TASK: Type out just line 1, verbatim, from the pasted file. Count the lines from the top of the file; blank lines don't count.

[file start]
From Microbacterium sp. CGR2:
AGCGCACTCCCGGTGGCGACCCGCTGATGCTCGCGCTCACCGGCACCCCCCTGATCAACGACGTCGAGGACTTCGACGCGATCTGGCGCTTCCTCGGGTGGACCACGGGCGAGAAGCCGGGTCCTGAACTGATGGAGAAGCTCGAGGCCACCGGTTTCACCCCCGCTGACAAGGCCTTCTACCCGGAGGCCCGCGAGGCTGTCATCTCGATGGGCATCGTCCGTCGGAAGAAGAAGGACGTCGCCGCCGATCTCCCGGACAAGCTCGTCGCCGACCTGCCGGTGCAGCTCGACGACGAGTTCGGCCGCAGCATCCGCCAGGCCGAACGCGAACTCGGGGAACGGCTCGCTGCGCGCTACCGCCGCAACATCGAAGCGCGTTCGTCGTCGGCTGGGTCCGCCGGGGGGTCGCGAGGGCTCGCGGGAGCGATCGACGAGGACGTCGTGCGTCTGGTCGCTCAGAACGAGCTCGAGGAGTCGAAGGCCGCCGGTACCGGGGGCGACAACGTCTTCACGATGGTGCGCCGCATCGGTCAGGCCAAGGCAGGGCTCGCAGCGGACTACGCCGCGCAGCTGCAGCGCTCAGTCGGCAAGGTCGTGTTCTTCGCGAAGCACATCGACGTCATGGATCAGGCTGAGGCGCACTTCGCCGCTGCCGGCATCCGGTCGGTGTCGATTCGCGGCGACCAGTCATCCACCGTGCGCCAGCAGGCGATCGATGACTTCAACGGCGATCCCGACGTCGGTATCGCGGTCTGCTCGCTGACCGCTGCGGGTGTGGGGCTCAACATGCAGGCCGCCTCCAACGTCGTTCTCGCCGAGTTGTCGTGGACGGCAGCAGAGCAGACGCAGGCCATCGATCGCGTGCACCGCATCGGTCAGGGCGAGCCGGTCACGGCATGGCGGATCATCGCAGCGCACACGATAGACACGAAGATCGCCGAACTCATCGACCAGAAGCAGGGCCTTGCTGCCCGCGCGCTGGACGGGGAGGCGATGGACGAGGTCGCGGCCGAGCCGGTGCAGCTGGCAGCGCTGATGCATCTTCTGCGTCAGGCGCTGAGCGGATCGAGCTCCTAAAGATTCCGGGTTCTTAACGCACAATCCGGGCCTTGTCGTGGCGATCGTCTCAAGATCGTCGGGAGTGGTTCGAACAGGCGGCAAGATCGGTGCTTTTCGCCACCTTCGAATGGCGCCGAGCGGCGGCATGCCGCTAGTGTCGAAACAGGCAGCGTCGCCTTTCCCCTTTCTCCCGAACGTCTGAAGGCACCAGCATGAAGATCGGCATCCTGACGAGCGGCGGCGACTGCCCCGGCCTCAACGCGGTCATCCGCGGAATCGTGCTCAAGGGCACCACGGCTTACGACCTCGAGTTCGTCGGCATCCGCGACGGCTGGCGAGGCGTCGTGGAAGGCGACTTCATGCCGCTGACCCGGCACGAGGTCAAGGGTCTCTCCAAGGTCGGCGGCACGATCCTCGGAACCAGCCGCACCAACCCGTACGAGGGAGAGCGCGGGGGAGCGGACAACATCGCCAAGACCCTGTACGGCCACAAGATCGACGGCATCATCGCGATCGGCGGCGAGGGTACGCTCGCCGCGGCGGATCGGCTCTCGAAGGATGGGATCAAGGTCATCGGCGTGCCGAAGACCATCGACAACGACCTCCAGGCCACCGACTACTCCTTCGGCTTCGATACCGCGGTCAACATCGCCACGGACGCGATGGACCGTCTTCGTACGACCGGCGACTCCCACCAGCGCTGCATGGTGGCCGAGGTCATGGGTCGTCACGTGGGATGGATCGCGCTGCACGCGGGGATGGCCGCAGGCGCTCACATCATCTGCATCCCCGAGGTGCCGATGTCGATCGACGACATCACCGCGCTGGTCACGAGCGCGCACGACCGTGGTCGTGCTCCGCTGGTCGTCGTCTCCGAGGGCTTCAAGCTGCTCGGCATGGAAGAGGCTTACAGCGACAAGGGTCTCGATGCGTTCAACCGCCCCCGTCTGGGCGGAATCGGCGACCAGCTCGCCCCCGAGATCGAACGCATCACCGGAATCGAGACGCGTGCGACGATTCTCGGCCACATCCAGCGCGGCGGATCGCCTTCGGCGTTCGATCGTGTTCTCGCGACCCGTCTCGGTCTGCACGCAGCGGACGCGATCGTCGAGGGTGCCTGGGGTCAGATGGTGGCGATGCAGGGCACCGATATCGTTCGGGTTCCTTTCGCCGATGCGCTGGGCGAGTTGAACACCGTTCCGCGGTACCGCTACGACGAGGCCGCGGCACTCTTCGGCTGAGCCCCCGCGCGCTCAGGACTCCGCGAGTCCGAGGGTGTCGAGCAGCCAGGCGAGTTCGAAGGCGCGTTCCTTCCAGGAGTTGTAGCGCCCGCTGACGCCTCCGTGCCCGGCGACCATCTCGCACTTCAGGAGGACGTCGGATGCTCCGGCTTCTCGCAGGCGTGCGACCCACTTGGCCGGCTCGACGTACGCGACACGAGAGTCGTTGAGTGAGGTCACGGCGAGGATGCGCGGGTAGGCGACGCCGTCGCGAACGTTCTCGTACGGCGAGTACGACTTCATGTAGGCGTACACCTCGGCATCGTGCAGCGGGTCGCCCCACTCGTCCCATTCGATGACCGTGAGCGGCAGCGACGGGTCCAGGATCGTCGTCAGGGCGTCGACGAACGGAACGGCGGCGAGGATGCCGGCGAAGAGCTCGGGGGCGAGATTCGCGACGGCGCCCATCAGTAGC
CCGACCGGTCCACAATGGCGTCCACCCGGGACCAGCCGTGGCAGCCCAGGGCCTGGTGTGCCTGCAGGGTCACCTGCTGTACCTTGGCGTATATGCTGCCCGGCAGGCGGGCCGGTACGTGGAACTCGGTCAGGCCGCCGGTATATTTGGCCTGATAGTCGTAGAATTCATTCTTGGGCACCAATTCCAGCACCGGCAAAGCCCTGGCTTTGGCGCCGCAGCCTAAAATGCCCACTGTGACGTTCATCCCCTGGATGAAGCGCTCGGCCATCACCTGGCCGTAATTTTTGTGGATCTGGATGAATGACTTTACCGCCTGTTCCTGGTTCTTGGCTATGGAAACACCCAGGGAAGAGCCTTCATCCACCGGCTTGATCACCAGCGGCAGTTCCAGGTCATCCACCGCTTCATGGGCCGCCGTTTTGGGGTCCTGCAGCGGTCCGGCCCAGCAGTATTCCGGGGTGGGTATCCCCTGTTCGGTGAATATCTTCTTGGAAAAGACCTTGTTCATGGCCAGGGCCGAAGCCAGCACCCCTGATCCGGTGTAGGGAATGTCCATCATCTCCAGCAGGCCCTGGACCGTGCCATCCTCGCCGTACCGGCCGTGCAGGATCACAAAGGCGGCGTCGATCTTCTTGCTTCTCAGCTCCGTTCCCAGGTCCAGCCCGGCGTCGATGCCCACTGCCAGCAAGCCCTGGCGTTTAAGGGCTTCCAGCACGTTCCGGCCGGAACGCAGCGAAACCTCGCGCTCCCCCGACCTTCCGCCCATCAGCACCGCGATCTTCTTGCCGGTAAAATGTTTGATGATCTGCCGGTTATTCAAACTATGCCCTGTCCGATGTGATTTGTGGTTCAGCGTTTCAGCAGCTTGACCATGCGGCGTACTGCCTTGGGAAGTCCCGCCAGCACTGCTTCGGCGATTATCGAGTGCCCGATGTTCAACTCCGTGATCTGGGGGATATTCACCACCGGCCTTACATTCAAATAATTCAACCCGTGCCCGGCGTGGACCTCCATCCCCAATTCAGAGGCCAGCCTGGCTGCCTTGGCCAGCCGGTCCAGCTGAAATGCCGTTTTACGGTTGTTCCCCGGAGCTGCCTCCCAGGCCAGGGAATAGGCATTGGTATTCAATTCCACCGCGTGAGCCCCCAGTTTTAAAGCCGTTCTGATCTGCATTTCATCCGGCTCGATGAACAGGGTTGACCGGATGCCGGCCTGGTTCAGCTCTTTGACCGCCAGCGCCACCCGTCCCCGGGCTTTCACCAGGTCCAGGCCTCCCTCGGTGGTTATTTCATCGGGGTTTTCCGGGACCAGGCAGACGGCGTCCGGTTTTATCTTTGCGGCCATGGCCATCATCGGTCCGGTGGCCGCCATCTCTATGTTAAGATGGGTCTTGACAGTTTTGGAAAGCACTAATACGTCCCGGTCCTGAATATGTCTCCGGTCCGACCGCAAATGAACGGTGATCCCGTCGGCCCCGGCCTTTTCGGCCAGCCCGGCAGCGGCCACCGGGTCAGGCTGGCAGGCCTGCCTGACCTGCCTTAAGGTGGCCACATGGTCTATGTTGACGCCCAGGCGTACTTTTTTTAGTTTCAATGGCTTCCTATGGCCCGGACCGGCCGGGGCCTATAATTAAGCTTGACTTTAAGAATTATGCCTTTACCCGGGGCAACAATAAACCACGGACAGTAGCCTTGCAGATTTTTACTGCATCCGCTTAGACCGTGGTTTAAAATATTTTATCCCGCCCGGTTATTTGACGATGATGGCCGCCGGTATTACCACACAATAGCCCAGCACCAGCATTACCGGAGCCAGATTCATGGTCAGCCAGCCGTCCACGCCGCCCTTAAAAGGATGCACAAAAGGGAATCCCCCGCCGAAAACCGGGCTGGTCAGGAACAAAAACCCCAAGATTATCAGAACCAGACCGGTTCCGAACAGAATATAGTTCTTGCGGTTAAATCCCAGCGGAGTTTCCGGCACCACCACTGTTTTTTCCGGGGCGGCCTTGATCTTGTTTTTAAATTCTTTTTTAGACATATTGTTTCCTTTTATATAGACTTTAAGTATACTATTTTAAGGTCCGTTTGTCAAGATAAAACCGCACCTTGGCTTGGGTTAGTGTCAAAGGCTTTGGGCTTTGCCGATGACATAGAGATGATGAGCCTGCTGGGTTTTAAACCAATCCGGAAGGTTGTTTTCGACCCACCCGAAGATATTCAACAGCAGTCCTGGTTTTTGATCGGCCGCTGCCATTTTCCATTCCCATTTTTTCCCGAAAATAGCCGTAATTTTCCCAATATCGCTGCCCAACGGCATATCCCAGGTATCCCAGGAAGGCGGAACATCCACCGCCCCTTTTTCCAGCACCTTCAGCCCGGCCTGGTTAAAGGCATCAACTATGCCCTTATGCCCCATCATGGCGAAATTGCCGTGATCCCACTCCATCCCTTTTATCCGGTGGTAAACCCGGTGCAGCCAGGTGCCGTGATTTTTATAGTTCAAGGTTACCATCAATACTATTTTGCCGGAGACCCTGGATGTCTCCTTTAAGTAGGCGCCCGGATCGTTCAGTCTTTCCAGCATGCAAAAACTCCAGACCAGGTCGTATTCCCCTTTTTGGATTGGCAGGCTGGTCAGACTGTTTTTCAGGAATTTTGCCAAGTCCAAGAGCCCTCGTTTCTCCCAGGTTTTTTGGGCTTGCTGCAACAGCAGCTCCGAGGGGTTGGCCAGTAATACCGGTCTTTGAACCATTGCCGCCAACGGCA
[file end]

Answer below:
From Microbacterium sp. CGR2: